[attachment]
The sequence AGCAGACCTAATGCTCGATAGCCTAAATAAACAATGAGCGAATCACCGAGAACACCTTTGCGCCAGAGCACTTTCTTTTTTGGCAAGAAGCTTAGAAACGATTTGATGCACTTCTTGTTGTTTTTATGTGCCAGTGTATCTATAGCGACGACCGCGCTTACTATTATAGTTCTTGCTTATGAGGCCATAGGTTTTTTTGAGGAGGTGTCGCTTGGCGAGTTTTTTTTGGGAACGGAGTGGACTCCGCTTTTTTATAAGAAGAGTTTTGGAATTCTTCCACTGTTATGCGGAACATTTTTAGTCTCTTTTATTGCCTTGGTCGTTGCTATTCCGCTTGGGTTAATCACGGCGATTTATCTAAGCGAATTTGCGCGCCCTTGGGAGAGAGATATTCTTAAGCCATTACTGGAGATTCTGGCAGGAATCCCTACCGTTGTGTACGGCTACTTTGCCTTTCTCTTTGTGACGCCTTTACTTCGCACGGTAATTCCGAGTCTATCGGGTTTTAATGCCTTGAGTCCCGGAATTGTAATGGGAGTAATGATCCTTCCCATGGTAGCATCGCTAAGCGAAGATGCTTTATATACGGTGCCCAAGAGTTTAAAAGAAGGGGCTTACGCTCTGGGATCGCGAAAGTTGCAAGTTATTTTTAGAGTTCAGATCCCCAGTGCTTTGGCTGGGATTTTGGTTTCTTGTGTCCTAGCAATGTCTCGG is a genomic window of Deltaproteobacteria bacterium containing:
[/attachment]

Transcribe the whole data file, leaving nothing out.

The sequence AGCAGACCTAATGCTCGATAGCCTAAATAAACAATGAGCGAATCACCGAGAACACCTTTGCGCCAGAGCACTTTCTTTTTTGGCAAGAAGCTTAGAAACGATTTGATGCACTTCTTGTTGTTTTTATGTGCCAGTGTATCTATAGCGACGACCGCGCTTACTATTATAGTTCTTGCTTATGAGGCCATAGGTTTTTTTGAGGAGGTGTCGCTTGGCGAGTTTTTTTTGGGAACGGAGTGGACTCCGCTTTTTTATAAGAAGAGTTTTGGAATTCTTCCACTGTTATGCGGAACATTTTTAGTCTCTTTTATTGCCTTGGTCGTTGCTATTCCGCTTGGGTTAATCACGGCGATTTATCTAAGCGAATTTGCGCGCCCTTGGGAGAGAGATATTCTTAAGCCATTACTGGAGATTCTGGCAGGAATCCCTACCGTTGTGTACGGCTACTTTGCCTTTCTCTTTGTGACGCCTTTACTTCGCACGGTAATTCCGAGTCTATCGGGTTTTAATGCCTTGAGTCCCGGAATTGTAATGGGAGTAATGATCCTTCCCATGGTAGCATCGCTAAGCGAAGATGCTTTATATACGGTGCCCAAGAGTTTAAAAGAAGGGGCTTACGCTCTGGGATCGCGAAAGTTGCAAGTTATTTTTAGAGTTCAGATCCCCAGTGCTTTGGCTGGGATTTTGGTTTCTTGTGTCCTAGCAATGTCTCGG is a genomic window of Deltaproteobacteria bacterium containing: